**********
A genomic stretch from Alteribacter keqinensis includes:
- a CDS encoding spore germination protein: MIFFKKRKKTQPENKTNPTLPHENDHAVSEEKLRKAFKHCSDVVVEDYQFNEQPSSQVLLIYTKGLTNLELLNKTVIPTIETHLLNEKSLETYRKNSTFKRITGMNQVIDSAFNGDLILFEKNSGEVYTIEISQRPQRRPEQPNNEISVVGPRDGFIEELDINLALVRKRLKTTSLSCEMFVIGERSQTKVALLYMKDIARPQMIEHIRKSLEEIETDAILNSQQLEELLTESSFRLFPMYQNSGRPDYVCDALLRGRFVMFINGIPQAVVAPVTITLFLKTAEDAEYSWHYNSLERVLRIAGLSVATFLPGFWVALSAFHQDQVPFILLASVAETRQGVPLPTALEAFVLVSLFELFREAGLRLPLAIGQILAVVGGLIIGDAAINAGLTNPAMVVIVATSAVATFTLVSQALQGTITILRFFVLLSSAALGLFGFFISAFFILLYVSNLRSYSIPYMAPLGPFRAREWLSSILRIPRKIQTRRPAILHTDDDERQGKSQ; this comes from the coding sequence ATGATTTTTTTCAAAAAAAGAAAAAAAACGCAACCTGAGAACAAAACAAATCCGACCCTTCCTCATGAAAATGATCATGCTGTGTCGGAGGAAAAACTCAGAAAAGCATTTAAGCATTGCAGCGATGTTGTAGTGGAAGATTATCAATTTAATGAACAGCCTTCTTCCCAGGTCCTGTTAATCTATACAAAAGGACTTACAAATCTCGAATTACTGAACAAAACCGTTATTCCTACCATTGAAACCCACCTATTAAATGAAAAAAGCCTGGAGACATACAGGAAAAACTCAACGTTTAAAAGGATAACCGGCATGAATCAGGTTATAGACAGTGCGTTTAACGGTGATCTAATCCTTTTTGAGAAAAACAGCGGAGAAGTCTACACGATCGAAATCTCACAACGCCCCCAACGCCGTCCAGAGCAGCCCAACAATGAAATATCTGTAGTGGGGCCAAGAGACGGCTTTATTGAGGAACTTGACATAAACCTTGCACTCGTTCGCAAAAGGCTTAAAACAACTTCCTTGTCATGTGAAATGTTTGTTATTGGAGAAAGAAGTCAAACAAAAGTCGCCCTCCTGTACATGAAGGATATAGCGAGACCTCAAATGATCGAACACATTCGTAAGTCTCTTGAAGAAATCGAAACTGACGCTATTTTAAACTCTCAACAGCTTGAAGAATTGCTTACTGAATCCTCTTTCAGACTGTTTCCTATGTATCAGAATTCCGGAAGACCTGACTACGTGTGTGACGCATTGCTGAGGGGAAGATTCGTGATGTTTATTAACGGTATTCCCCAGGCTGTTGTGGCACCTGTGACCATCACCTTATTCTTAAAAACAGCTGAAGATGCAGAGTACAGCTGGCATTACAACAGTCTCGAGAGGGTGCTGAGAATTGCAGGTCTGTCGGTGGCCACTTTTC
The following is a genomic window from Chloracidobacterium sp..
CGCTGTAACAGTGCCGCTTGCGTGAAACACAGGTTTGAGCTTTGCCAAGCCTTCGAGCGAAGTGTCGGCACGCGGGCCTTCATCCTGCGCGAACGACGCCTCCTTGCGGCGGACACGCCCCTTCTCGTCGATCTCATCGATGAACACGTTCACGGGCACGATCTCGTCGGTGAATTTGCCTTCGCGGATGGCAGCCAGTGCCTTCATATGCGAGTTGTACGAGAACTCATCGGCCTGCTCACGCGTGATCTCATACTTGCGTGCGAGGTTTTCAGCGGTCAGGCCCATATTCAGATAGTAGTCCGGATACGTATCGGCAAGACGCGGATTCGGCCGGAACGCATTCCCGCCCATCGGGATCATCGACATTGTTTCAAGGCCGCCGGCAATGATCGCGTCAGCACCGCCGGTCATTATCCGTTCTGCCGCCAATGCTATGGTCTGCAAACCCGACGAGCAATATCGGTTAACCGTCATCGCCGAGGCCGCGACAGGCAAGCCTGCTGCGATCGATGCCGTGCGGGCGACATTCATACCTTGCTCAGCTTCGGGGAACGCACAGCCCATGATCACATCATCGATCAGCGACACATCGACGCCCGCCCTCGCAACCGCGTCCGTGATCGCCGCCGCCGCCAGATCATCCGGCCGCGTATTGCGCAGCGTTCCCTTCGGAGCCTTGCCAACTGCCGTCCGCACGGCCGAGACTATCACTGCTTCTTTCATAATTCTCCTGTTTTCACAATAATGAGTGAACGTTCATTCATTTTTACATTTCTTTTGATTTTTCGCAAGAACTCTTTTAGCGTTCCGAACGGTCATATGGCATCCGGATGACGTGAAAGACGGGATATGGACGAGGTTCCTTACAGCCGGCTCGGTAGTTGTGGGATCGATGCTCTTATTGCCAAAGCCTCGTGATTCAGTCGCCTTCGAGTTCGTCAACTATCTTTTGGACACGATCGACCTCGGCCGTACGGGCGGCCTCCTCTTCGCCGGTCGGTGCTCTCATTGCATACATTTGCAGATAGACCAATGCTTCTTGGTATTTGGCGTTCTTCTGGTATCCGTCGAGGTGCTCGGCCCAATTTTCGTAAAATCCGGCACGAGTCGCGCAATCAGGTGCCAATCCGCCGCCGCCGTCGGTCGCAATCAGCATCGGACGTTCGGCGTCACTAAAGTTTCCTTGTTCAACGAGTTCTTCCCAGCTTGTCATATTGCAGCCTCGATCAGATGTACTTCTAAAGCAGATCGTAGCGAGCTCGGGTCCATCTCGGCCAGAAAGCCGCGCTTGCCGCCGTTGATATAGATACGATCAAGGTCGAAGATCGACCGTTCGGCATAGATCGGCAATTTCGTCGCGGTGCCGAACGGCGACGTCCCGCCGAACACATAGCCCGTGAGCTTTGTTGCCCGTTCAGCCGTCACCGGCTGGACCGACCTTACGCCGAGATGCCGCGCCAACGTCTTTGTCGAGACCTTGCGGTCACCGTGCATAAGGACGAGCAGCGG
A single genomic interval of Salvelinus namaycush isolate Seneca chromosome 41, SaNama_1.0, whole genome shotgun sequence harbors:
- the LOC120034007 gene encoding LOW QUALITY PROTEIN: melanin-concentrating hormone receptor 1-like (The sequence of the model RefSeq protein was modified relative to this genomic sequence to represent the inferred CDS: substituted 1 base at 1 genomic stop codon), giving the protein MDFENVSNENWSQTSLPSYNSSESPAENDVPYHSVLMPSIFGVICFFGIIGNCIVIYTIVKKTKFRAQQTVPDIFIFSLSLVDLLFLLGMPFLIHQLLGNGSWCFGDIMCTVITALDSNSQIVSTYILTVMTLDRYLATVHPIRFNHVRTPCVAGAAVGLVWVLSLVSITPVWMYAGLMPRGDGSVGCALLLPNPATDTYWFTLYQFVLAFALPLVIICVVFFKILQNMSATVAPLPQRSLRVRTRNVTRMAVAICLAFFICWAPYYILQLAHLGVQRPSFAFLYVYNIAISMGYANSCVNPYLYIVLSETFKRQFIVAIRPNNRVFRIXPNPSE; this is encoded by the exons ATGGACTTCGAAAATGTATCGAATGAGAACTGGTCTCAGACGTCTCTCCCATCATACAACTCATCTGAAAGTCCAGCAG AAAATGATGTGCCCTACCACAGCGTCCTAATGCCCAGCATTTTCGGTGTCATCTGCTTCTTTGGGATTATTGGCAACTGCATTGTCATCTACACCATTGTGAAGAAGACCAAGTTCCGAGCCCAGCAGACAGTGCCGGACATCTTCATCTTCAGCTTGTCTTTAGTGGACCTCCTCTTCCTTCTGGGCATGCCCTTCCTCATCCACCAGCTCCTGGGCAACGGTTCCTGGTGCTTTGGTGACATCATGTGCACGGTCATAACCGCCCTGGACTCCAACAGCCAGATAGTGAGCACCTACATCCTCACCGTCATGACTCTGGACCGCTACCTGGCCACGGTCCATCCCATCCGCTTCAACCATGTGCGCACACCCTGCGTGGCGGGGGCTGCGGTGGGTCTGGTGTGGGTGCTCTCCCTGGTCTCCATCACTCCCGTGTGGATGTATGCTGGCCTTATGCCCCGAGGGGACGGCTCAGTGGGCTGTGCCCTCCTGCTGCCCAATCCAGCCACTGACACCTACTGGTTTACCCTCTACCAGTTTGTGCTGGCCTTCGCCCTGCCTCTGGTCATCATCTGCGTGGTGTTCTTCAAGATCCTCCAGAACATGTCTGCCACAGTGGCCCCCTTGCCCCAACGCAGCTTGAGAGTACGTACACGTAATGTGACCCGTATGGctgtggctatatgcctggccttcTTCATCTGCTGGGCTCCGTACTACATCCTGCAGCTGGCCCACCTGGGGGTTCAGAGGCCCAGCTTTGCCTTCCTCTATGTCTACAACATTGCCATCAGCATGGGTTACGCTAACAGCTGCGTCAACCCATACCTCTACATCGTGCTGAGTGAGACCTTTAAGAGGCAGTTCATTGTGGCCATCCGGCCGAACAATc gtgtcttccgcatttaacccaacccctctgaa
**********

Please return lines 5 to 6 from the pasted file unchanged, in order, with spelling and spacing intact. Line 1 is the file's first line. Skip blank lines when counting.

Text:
A single genomic interval of Salvelinus namaycush isolate Seneca chromosome 41, SaNama_1.0, whole genome shotgun sequence harbors:
- the LOC120034007 gene encoding LOW QUALITY PROTEIN: melanin-concentrating hormone receptor 1-like (The sequence of the model RefSeq protein was modified relative to this genomic sequence to represent the inferred CDS: substituted 1 base at 1 genomic stop codon), giving the protein MDFENVSNENWSQTSLPSYNSSESPAENDVPYHSVLMPSIFGVICFFGIIGNCIVIYTIVKKTKFRAQQTVPDIFIFSLSLVDLLFLLGMPFLIHQLLGNGSWCFGDIMCTVITALDSNSQIVSTYILTVMTLDRYLATVHPIRFNHVRTPCVAGAAVGLVWVLSLVSITPVWMYAGLMPRGDGSVGCALLLPNPATDTYWFTLYQFVLAFALPLVIICVVFFKILQNMSATVAPLPQRSLRVRTRNVTRMAVAICLAFFICWAPYYILQLAHLGVQRPSFAFLYVYNIAISMGYANSCVNPYLYIVLSETFKRQFIVAIRPNNRVFRIXPNPSE; this is encoded by the exons ATGGACTTCGAAAATGTATCGAATGAGAACTGGTCTCAGACGTCTCTCCCATCATACAACTCATCTGAAAGTCCAGCAG AAAATGATGTGCCCTACCACAGCGTCCTAATGCCCAGCATTTTCGGTGTCATCTGCTTCTTTGGGATTATTGGCAACTGCATTGTCATCTACACCATTGTGAAGAAGACCAAGTTCCGAGCCCAGCAGACAGTGCCGGACATCTTCATCTTCAGCTTGTCTTTAGTGGACCTCCTCTTCCTTCTGGGCATGCCCTTCCTCATCCACCAGCTCCTGGGCAACGGTTCCTGGTGCTTTGGTGACATCATGTGCACGGTCATAACCGCCCTGGACTCCAACAGCCAGATAGTGAGCACCTACATCCTCACCGTCATGACTCTGGACCGCTACCTGGCCACGGTCCATCCCATCCGCTTCAACCATGTGCGCACACCCTGCGTGGCGGGGGCTGCGGTGGGTCTGGTGTGGGTGCTCTCCCTGGTCTCCATCACTCCCGTGTGGATGTATGCTGGCCTTATGCCCCGAGGGGACGGCTCAGTGGGCTGTGCCCTCCTGCTGCCCAATCCAGCCACTGACACCTACTGGTTTACCCTCTACCAGTTTGTGCTGGCCTTCGCCCTGCCTCTGGTCATCATCTGCGTGGTGTTCTTCAAGATCCTCCAGAACATGTCTGCCACAGTGGCCCCCTTGCCCCAACGCAGCTTGAGAGTACGTACACGTAATGTGACCCGTATGGctgtggctatatgcctggccttcTTCATCTGCTGGGCTCCGTACTACATCCTGCAGCTGGCCCACCTGGGGGTTCAGAGGCCCAGCTTTGCCTTCCTCTATGTCTACAACATTGCCATCAGCATGGGTTACGCTAACAGCTGCGTCAACCCATACCTCTACATCGTGCTGAGTGAGACCTTTAAGAGGCAGTTCATTGTGGCCATCCGGCCGAACAATc gtgtcttccgcatttaacccaacccctctgaa